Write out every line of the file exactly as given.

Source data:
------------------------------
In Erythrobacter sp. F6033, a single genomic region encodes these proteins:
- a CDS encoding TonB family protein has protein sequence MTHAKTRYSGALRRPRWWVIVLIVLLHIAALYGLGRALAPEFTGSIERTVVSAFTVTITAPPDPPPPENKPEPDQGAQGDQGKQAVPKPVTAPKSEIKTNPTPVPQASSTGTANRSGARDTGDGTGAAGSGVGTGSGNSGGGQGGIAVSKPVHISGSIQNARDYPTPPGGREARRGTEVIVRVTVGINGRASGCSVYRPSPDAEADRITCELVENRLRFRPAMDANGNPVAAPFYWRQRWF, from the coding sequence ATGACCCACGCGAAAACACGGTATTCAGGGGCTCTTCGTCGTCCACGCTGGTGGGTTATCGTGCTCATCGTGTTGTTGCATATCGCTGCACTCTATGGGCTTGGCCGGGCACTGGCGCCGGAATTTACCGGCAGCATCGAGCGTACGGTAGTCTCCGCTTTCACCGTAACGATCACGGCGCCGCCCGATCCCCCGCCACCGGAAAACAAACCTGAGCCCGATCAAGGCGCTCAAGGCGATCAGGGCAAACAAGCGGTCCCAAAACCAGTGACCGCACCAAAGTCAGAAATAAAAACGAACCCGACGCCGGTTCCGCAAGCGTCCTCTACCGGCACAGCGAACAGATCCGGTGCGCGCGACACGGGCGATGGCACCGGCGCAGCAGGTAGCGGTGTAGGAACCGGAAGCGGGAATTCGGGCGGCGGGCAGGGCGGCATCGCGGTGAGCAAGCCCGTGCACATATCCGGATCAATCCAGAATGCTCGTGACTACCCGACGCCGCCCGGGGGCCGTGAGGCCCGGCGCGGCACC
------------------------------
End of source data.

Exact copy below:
In Erythrobacter sp. F6033, a single genomic region encodes these proteins:
- a CDS encoding TonB family protein has protein sequence MTHAKTRYSGALRRPRWWVIVLIVLLHIAALYGLGRALAPEFTGSIERTVVSAFTVTITAPPDPPPPENKPEPDQGAQGDQGKQAVPKPVTAPKSEIKTNPTPVPQASSTGTANRSGARDTGDGTGAAGSGVGTGSGNSGGGQGGIAVSKPVHISGSIQNARDYPTPPGGREARRGTEVIVRVTVGINGRASGCSVYRPSPDAEADRITCELVENRLRFRPAMDANGNPVAAPFYWRQRWF, from the coding sequence ATGACCCACGCGAAAACACGGTATTCAGGGGCTCTTCGTCGTCCACGCTGGTGGGTTATCGTGCTCATCGTGTTGTTGCATATCGCTGCACTCTATGGGCTTGGCCGGGCACTGGCGCCGGAATTTACCGGCAGCATCGAGCGTACGGTAGTCTCCGCTTTCACCGTAACGATCACGGCGCCGCCCGATCCCCCGCCACCGGAAAACAAACCTGAGCCCGATCAAGGCGCTCAAGGCGATCAGGGCAAACAAGCGGTCCCAAAACCAGTGACCGCACCAAAGTCAGAAATAAAAACGAACCCGACGCCGGTTCCGCAAGCGTCCTCTACCGGCACAGCGAACAGATCCGGTGCGCGCGACACGGGCGATGGCACCGGCGCAGCAGGTAGCGGTGTAGGAACCGGAAGCGGGAATTCGGGCGGCGGGCAGGGCGGCATCGCGGTGAGCAAGCCCGTGCACATATCCGGATCAATCCAGAATGCTCGTGACTACCCGACGCCGCCCGGGGGCCGTGAGGCCCGGCGCGGCACC